A Failure to Launch, or to Develop?

I hope this letter finds you well. Recently, I have been collaborating with a brilliant young Harvard graduate named Cole who shares my passion for better understanding emerging adulthood, or today’s generation known as “Millennials” (those born between 1982 and 2003). Together, we are working on a book that will balance academic research and anecdotal experience from my professional career working with emerging adults.

When I hear the term “failure to launch,” it doesn’t seem fair or accurate to me. Emerging adults are far more complicated than such a label makes them out to be. Most interesting to me is to consider all the external factors and influences, including drug and alcohol abuse, with the latest research on neurological development to gain a more expansive, more compassionate, and more understanding view of young adulthood.

The media has often criticized Millennials for being narcissistic, lazy, and noncommittal, claiming that their failure to meet the traditional milestones of adulthood is proof of their moral and sociocultural shortcomings. But an ever-growing body of research indicates that the period between ages 18-25 represents a distinct developmental stage, marked by dramatic change in brain structure and cognition.

The part of the brain that undergoes the most striking and prolonged changes during adolescence is the prefrontalcortex (PFC). Located directly behind the forehead, the prefrontal cortex is associated with complex cognitive tasks such as problem-solving, long-term planning, self-evaluation, behavioral inhibition, and emotional regulation. During young adulthood, the PFC begins to communicate more fully and effectively with other parts of the brain, including, most notably, the limbic system, which develops rapidly during puberty and is strongly associated with emotion and motivation, enabling emerging adults to better plan, prioritize, and weigh the consequences of their decisions. The limbic system is usually fully developed by young adulthood, but the PFC is not. This may explain why young adults sometimes make strange choices or seem so mature in certain areas while clueless in others.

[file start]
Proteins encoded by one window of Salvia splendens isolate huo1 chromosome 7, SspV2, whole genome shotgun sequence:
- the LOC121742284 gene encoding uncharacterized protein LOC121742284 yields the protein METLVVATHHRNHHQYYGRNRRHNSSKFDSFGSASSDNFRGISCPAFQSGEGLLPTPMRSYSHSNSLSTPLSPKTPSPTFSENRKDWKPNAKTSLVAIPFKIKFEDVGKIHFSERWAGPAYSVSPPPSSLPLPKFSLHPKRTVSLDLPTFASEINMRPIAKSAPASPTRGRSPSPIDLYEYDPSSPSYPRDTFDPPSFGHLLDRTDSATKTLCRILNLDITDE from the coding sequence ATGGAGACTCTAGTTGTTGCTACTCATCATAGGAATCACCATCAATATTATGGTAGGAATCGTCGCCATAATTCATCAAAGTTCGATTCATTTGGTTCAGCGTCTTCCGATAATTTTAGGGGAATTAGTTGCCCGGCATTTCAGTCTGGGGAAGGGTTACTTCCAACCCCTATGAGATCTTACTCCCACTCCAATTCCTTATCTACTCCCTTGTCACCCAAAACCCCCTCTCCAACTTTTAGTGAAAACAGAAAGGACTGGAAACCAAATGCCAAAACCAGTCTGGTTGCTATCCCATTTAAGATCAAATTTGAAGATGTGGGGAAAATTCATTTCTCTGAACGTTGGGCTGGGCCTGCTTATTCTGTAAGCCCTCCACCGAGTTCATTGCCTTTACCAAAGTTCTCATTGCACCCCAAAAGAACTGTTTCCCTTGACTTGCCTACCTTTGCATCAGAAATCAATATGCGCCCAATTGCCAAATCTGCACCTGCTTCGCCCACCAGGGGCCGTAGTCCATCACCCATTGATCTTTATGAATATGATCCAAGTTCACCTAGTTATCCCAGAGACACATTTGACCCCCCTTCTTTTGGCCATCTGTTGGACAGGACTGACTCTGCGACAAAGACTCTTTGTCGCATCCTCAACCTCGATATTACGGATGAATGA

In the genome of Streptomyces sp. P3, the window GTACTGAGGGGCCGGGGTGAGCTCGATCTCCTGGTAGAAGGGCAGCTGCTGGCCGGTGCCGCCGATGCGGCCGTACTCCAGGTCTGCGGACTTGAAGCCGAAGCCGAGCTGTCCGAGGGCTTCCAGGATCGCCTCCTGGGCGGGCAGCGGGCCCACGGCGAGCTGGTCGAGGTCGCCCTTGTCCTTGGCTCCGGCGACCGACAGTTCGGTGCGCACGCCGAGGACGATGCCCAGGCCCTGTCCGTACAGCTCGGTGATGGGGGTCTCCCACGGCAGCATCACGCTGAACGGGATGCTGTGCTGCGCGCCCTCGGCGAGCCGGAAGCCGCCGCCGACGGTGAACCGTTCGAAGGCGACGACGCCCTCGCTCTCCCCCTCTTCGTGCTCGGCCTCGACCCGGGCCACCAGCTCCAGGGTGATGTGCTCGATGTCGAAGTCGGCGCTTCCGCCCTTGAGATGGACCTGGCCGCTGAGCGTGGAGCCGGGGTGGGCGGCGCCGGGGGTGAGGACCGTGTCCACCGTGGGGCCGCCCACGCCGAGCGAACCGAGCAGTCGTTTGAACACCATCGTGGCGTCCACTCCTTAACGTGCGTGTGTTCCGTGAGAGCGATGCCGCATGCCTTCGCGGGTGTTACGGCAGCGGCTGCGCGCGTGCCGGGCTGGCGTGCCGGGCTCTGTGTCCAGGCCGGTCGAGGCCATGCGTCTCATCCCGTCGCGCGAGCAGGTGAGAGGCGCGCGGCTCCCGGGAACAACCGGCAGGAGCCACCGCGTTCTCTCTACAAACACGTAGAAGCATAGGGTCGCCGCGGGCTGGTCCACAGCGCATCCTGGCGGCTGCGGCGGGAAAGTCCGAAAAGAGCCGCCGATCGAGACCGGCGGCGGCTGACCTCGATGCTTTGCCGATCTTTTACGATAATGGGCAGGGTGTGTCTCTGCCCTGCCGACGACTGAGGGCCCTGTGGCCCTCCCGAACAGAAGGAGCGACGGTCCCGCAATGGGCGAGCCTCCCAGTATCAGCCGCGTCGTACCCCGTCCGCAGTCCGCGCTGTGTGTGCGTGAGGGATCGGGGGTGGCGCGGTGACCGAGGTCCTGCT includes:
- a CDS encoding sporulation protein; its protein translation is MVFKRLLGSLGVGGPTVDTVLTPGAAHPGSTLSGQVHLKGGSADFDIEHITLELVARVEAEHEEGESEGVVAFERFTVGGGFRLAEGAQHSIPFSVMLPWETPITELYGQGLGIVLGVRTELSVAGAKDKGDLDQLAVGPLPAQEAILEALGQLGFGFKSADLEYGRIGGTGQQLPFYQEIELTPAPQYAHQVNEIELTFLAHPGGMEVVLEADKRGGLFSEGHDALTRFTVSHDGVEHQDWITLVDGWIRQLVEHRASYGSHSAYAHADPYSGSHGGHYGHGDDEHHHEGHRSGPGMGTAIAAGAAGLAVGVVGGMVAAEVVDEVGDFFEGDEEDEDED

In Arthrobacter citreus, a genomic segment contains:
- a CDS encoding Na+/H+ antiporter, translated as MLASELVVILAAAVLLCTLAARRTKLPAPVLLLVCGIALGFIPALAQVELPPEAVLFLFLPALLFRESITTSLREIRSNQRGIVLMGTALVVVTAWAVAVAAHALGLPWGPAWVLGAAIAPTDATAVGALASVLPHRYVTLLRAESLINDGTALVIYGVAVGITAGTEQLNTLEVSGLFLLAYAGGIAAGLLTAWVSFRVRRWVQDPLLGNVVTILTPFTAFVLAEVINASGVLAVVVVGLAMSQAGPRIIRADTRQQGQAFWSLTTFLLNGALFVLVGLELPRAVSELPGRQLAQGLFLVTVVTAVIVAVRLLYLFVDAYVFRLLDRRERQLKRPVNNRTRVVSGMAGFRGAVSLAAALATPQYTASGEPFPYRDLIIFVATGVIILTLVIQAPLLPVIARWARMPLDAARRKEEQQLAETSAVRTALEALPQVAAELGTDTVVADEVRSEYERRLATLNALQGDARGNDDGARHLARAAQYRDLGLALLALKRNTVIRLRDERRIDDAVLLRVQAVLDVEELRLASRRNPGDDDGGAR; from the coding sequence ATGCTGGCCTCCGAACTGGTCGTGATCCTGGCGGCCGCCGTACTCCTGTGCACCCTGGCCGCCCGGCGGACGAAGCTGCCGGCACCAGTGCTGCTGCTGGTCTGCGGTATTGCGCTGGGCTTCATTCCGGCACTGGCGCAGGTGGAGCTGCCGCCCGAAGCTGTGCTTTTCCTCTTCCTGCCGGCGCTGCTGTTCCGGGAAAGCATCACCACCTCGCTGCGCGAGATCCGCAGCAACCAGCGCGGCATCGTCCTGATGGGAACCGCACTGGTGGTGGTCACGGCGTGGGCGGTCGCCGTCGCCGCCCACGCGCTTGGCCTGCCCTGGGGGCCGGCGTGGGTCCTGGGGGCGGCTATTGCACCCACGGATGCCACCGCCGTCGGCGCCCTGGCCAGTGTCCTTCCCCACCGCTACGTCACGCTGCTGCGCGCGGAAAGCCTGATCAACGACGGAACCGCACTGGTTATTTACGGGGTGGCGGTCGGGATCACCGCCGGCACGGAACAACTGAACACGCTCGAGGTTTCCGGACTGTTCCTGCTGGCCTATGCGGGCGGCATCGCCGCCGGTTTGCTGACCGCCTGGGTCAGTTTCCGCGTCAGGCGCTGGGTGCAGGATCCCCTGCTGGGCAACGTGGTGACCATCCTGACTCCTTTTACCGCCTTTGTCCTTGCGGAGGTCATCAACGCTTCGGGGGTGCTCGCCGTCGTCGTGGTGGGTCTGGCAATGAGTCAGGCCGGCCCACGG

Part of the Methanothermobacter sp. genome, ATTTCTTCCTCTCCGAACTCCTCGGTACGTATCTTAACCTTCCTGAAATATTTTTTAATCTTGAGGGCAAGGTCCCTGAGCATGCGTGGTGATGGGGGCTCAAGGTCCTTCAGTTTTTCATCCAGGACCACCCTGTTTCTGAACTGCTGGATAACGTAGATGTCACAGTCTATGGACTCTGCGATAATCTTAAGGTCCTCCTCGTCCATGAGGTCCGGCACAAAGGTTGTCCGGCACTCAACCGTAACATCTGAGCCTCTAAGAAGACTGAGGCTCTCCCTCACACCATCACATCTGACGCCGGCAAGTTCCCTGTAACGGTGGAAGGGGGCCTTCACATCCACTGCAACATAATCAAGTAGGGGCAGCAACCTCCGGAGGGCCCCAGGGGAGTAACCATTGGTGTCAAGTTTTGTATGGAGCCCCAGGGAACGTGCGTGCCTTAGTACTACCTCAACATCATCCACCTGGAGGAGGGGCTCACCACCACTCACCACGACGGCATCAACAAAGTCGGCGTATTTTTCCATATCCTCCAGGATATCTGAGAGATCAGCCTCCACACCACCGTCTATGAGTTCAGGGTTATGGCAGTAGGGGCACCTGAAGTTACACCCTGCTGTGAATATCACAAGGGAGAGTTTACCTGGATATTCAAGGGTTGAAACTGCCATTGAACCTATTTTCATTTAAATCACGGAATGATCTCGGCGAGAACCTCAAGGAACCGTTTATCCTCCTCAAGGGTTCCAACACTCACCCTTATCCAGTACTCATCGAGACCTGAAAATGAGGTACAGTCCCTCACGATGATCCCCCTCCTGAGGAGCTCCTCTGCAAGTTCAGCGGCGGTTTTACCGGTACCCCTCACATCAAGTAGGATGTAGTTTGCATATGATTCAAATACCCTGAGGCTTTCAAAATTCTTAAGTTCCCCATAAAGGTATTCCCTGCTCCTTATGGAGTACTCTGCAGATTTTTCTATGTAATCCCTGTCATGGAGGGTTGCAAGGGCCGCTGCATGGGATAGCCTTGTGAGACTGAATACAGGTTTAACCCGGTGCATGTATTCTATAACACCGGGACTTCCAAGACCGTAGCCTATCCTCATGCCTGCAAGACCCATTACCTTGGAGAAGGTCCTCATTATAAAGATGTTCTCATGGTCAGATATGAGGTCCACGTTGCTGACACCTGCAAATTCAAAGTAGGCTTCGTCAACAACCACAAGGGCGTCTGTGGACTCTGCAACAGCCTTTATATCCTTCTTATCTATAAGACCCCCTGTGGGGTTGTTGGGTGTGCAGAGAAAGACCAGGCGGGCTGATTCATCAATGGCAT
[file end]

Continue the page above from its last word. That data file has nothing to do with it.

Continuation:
These neurological developments not only improve capacities for self-regulation, goal-setting, and emotional control, but also result in significant advances in cognitive ability. Research indicates that as teens progress into emerging adulthood, they become more capable of holding, organizing, and manipulating clusters of abstract thought. They also become better able to consider varying points of view, and to incorporate social factors and practical limitations into logical thinking.

Though the reasons for these changes are not fully understood, research makes it clear that development does not end in childhood but continues throughout adolescence and well into adulthood. In light of this, “It’s a good thing that the 20s are becoming a time for self-discovery,” says neuroscientist Jay Giedd, whose research is responsible for many of these insights. “Until very recently, we had to make some pretty important life decisions about education, career paths, who to marry, and whether to go into the military at a time when parts of our brains weren’t optimal yet.” Maybe by forestalling adult obligations until their brains have reached full maturity, Millennials will make fewer mistakes and lead happier lives, and that’s something to celebrate.

This is why we place such a large premium on experiencing new things while participants are part of AIM House. Going through the emotional challenge of delayed gratification, for example, helps aid development. Exploring creative aspects of themselves and learning new vocations gives actual experience to weigh future decision making. Mindfulness exercise and therapy help make connections that we believe aid in the last phase of neurological development: To be healthy, independent adults with the opportunity to explore a variety of new experiences.